In an interview first published in the journal "Dosh," Mutsolgov recalled that when he was seeking help in tracing his brother, he went to the office in Nazran of the human rights watchdog Memorial where he was confronted with an entire wall covered with photographs and lists of 1,927 Chechens who disappeared during the fighting of 1999-2000.  He decided on the spot, he said, to do all in his power to prevent the same thing happening on such a scale in Ingushetia.
 
Respected In Russia And Abroad
 
To that end, Mutsolgov founded Mashr in April 2005 together with relatives of other men who had disappeared without trace after being detained by police or security personnel.  Since then, he has survived several attempts to intimidate or kill him. His imminent assassination was rumored in October 2010 and January 2014.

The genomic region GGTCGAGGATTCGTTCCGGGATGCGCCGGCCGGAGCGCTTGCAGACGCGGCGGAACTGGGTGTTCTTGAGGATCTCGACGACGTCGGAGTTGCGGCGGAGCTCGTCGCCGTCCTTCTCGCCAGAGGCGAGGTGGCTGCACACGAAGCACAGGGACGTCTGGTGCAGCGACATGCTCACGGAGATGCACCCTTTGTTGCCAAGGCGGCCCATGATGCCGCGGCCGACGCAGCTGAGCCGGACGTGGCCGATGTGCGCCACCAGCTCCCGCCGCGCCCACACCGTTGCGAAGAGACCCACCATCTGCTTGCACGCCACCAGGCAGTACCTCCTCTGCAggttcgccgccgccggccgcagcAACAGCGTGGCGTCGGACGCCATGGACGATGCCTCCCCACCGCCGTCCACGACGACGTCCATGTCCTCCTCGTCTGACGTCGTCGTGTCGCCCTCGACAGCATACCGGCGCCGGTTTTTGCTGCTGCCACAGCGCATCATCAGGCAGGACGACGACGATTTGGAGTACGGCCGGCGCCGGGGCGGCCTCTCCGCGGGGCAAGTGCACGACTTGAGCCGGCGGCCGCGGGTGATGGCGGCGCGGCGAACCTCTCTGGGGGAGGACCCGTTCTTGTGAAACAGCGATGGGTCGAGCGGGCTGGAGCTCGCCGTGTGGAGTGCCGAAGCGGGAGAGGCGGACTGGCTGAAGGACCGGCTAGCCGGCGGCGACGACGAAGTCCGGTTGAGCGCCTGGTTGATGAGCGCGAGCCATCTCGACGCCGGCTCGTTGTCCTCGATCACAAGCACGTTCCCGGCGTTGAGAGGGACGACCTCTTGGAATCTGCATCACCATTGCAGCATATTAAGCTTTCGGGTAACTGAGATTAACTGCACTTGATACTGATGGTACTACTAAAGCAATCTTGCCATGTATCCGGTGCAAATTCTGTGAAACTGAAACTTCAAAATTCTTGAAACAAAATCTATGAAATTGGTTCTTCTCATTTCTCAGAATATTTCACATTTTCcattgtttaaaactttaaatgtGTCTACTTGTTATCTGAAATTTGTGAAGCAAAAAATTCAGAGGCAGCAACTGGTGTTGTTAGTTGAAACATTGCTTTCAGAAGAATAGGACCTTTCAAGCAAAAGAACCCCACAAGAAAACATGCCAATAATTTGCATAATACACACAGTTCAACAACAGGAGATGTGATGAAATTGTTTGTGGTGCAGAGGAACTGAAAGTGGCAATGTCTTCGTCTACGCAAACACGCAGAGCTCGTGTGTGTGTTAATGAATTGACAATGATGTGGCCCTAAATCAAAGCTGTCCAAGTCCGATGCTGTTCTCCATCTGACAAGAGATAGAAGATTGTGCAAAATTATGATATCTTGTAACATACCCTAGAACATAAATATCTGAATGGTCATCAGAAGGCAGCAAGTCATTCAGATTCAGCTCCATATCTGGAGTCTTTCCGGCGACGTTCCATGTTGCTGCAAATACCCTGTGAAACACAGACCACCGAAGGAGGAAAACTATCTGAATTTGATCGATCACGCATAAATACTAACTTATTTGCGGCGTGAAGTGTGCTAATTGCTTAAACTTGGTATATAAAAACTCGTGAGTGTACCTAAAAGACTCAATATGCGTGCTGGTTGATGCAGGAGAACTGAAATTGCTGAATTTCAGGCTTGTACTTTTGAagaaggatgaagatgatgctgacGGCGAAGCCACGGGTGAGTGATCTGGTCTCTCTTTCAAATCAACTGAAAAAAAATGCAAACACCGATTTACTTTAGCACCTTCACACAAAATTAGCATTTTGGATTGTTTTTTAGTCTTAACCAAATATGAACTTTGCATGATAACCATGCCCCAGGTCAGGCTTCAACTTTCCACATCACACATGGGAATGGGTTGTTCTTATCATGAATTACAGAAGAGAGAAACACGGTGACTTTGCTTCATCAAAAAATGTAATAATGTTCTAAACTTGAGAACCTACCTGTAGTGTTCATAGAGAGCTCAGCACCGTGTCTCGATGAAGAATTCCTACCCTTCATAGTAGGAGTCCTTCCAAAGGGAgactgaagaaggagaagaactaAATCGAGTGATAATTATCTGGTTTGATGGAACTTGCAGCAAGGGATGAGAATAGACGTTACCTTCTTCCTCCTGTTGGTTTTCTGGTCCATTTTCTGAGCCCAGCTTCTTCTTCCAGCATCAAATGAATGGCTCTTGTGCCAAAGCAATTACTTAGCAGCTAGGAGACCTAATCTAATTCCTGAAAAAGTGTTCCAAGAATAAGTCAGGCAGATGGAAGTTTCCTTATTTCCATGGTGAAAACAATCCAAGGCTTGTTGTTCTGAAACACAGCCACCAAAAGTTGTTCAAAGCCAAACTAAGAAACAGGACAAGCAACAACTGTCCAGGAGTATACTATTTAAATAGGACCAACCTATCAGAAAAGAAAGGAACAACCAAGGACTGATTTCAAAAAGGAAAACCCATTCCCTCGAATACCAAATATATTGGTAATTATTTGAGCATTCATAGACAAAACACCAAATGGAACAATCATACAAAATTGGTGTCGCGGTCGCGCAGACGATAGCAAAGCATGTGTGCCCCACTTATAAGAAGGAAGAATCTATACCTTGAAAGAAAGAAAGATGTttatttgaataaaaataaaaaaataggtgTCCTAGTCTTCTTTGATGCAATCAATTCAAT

Two of Mutsolgov's relatives were killed within the space of one week in 2008. Mashr co-founder Zurab Tsechoyev was himself abducted and brutally beaten in July 2008. (Tsechoyev quit Mashr in August 2012, accusing Mutsolgov of treating the organization as his private property.)
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The primary focus of Mashr's activity is in providing legal advice and assistance free-of-charge to the population of Ingushetia; promoting the ideals of peace, humanity, and compassion, and human rights; and monitoring the human rights situation in Ingushetia and elsewhere in the North Caucasus.